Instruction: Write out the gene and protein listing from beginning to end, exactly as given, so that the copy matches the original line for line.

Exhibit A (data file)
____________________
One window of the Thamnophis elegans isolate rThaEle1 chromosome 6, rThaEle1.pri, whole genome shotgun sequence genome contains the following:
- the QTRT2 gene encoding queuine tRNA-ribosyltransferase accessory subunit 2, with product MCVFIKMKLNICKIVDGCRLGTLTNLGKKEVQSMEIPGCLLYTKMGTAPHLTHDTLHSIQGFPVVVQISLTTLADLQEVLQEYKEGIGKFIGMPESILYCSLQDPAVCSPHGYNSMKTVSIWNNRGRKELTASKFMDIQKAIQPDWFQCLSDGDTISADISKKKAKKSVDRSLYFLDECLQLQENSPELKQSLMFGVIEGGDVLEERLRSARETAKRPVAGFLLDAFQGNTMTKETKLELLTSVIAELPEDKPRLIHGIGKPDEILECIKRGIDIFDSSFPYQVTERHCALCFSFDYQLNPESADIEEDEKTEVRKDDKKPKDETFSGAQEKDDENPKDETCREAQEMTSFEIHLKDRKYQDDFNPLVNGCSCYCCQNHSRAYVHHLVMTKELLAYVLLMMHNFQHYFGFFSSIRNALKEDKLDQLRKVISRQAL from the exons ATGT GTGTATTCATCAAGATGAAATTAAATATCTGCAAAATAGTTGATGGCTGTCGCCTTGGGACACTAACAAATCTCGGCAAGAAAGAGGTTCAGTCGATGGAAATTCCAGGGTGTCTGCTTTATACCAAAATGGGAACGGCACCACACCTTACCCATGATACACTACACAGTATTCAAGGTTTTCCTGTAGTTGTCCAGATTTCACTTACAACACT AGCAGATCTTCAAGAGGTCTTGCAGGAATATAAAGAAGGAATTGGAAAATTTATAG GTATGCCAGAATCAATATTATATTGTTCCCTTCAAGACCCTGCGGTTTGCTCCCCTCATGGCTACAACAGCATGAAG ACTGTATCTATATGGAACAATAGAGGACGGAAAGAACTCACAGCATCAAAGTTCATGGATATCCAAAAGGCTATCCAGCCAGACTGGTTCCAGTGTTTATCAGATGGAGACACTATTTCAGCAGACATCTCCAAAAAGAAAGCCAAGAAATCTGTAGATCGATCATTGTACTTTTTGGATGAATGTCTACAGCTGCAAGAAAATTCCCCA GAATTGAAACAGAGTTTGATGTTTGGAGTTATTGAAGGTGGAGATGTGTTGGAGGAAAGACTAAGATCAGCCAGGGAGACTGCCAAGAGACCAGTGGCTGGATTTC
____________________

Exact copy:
One window of the Thamnophis elegans isolate rThaEle1 chromosome 6, rThaEle1.pri, whole genome shotgun sequence genome contains the following:
- the QTRT2 gene encoding queuine tRNA-ribosyltransferase accessory subunit 2, with product MCVFIKMKLNICKIVDGCRLGTLTNLGKKEVQSMEIPGCLLYTKMGTAPHLTHDTLHSIQGFPVVVQISLTTLADLQEVLQEYKEGIGKFIGMPESILYCSLQDPAVCSPHGYNSMKTVSIWNNRGRKELTASKFMDIQKAIQPDWFQCLSDGDTISADISKKKAKKSVDRSLYFLDECLQLQENSPELKQSLMFGVIEGGDVLEERLRSARETAKRPVAGFLLDAFQGNTMTKETKLELLTSVIAELPEDKPRLIHGIGKPDEILECIKRGIDIFDSSFPYQVTERHCALCFSFDYQLNPESADIEEDEKTEVRKDDKKPKDETFSGAQEKDDENPKDETCREAQEMTSFEIHLKDRKYQDDFNPLVNGCSCYCCQNHSRAYVHHLVMTKELLAYVLLMMHNFQHYFGFFSSIRNALKEDKLDQLRKVISRQAL from the exons ATGT GTGTATTCATCAAGATGAAATTAAATATCTGCAAAATAGTTGATGGCTGTCGCCTTGGGACACTAACAAATCTCGGCAAGAAAGAGGTTCAGTCGATGGAAATTCCAGGGTGTCTGCTTTATACCAAAATGGGAACGGCACCACACCTTACCCATGATACACTACACAGTATTCAAGGTTTTCCTGTAGTTGTCCAGATTTCACTTACAACACT AGCAGATCTTCAAGAGGTCTTGCAGGAATATAAAGAAGGAATTGGAAAATTTATAG GTATGCCAGAATCAATATTATATTGTTCCCTTCAAGACCCTGCGGTTTGCTCCCCTCATGGCTACAACAGCATGAAG ACTGTATCTATATGGAACAATAGAGGACGGAAAGAACTCACAGCATCAAAGTTCATGGATATCCAAAAGGCTATCCAGCCAGACTGGTTCCAGTGTTTATCAGATGGAGACACTATTTCAGCAGACATCTCCAAAAAGAAAGCCAAGAAATCTGTAGATCGATCATTGTACTTTTTGGATGAATGTCTACAGCTGCAAGAAAATTCCCCA GAATTGAAACAGAGTTTGATGTTTGGAGTTATTGAAGGTGGAGATGTGTTGGAGGAAAGACTAAGATCAGCCAGGGAGACTGCCAAGAGACCAGTGGCTGGATTTC